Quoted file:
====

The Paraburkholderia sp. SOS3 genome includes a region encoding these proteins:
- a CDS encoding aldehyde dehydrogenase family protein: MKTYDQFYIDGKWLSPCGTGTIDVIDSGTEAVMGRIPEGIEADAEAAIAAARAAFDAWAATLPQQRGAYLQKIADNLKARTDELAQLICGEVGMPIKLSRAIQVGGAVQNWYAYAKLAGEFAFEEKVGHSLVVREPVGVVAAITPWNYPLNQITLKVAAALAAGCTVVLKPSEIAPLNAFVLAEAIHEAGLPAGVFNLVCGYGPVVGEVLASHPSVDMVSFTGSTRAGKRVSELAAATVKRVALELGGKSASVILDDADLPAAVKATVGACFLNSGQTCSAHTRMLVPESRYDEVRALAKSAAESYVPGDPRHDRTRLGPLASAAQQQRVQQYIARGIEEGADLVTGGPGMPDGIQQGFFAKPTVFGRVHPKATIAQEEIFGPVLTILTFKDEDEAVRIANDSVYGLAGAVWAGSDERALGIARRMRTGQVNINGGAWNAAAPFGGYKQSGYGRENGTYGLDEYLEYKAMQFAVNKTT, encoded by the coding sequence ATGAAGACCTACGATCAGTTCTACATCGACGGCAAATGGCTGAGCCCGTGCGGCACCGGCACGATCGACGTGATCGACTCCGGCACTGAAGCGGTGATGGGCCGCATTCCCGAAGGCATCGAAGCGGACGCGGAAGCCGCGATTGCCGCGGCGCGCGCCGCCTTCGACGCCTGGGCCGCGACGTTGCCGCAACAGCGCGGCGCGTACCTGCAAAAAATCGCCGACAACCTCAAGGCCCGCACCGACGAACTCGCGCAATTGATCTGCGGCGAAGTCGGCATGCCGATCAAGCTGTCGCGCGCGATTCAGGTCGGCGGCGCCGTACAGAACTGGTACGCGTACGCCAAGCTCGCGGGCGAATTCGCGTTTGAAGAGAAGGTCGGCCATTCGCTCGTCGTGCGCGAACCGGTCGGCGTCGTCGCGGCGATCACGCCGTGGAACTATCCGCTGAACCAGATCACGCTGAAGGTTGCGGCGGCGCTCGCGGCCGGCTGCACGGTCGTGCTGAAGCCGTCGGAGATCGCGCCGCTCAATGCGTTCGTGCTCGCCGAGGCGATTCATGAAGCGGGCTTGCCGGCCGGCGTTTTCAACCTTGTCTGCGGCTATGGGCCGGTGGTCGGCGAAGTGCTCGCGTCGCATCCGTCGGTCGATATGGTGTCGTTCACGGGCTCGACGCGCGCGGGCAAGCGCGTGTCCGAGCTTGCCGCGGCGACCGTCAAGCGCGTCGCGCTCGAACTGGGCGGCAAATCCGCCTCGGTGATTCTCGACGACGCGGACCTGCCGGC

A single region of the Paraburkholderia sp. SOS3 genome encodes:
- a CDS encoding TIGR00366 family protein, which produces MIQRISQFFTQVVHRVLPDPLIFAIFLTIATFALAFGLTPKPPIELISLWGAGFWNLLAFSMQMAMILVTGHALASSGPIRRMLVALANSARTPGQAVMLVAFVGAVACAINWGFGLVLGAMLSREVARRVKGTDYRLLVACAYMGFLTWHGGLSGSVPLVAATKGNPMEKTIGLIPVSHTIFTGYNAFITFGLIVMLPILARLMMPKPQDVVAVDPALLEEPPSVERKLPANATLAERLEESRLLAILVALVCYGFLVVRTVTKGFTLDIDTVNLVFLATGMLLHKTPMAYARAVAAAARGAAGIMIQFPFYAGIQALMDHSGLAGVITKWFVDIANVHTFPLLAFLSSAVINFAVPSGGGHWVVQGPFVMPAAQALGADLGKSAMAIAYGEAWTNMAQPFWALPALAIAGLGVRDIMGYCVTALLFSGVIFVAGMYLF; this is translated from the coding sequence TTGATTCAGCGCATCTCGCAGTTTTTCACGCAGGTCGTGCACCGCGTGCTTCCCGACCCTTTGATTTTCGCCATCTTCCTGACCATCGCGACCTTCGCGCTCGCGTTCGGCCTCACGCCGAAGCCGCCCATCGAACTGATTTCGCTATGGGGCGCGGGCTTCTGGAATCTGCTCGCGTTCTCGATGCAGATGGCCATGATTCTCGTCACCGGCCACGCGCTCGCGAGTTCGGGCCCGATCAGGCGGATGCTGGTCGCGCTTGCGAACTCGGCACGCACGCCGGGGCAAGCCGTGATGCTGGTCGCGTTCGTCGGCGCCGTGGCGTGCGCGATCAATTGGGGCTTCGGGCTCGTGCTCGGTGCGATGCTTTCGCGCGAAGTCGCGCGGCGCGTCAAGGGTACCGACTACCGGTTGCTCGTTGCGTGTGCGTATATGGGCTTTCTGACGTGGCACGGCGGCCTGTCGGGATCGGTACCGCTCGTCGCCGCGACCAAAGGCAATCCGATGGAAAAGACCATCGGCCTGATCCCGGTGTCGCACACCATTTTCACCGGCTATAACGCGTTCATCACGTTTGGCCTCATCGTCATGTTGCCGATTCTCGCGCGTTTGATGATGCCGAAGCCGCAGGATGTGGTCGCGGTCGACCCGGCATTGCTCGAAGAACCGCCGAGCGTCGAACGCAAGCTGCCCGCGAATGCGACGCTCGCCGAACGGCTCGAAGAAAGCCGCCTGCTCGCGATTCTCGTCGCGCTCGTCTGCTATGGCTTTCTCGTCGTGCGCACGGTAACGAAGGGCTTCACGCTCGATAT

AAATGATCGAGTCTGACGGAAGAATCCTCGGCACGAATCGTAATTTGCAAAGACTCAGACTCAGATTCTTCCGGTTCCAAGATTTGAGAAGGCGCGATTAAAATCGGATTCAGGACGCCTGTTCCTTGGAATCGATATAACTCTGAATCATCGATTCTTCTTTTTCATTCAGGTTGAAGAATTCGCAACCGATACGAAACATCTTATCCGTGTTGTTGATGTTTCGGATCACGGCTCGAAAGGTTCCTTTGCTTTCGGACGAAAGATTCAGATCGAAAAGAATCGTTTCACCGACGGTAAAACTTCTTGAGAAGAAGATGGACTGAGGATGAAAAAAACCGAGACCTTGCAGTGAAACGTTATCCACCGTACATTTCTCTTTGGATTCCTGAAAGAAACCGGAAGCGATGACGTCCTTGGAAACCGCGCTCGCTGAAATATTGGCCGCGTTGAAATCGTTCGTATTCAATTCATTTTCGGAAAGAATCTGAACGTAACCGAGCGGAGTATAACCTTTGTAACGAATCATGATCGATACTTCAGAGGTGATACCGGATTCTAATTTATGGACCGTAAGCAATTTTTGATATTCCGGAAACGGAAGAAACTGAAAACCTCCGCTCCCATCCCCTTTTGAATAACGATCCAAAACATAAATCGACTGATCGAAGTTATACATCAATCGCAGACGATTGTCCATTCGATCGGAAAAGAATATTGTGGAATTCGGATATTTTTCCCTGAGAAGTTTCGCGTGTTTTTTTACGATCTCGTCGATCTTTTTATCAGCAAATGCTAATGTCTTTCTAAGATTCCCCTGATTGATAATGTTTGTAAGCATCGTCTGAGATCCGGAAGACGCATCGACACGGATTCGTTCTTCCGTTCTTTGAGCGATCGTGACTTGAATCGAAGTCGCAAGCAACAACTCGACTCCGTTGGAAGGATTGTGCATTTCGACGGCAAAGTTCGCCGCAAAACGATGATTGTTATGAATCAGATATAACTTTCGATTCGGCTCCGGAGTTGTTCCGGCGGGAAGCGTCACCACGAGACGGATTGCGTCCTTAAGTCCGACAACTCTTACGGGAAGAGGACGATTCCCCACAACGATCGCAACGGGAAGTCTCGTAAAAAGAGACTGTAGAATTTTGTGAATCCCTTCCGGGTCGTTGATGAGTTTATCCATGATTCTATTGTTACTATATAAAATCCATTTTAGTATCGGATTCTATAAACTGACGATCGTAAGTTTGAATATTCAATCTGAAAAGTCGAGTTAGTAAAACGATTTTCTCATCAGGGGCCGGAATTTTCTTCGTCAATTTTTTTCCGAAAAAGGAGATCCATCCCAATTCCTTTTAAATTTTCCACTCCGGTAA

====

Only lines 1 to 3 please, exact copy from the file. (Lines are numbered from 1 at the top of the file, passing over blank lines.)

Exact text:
The Paraburkholderia sp. SOS3 genome includes a region encoding these proteins:
- a CDS encoding aldehyde dehydrogenase family protein: MKTYDQFYIDGKWLSPCGTGTIDVIDSGTEAVMGRIPEGIEADAEAAIAAARAAFDAWAATLPQQRGAYLQKIADNLKARTDELAQLICGEVGMPIKLSRAIQVGGAVQNWYAYAKLAGEFAFEEKVGHSLVVREPVGVVAAITPWNYPLNQITLKVAAALAAGCTVVLKPSEIAPLNAFVLAEAIHEAGLPAGVFNLVCGYGPVVGEVLASHPSVDMVSFTGSTRAGKRVSELAAATVKRVALELGGKSASVILDDADLPAAVKATVGACFLNSGQTCSAHTRMLVPESRYDEVRALAKSAAESYVPGDPRHDRTRLGPLASAAQQQRVQQYIARGIEEGADLVTGGPGMPDGIQQGFFAKPTVFGRVHPKATIAQEEIFGPVLTILTFKDEDEAVRIANDSVYGLAGAVWAGSDERALGIARRMRTGQVNINGGAWNAAAPFGGYKQSGYGRENGTYGLDEYLEYKAMQFAVNKTT, encoded by the coding sequence ATGAAGACCTACGATCAGTTCTACATCGACGGCAAATGGCTGAGCCCGTGCGGCACCGGCACGATCGACGTGATCGACTCCGGCACTGAAGCGGTGATGGGCCGCATTCCCGAAGGCATCGAAGCGGACGCGGAAGCCGCGATTGCCGCGGCGCGCGCCGCCTTCGACGCCTGGGCCGCGACGTTGCCGCAACAGCGCGGCGCGTACCTGCAAAAAATCGCCGACAACCTCAAGGCCCGCACCGACGAACTCGCGCAATTGATCTGCGGCGAAGTCGGCATGCCGATCAAGCTGTCGCGCGCGATTCAGGTCGGCGGCGCCGTACAGAACTGGTACGCGTACGCCAAGCTCGCGGGCGAATTCGCGTTTGAAGAGAAGGTCGGCCATTCGCTCGTCGTGCGCGAACCGGTCGGCGTCGTCGCGGCGATCACGCCGTGGAACTATCCGCTGAACCAGATCACGCTGAAGGTTGCGGCGGCGCTCGCGGCCGGCTGCACGGTCGTGCTGAAGCCGTCGGAGATCGCGCCGCTCAATGCGTTCGTGCTCGCCGAGGCGATTCATGAAGCGGGCTTGCCGGCCGGCGTTTTCAACCTTGTCTGCGGCTATGGGCCGGTGGTCGGCGAAGTGCTCGCGTCGCATCCGTCGGTCGATATGGTGTCGTTCACGGGCTCGACGCGCGCGGGCAAGCGCGTGTCCGAGCTTGCCGCGGCGACCGTCAAGCGCGTCGCGCTCGAACTGGGCGGCAAATCCGCCTCGGTGATTCTCGACGACGCGGACCTGCCGGC

A single region of the Paraburkholderia sp. SOS3 genome encodes: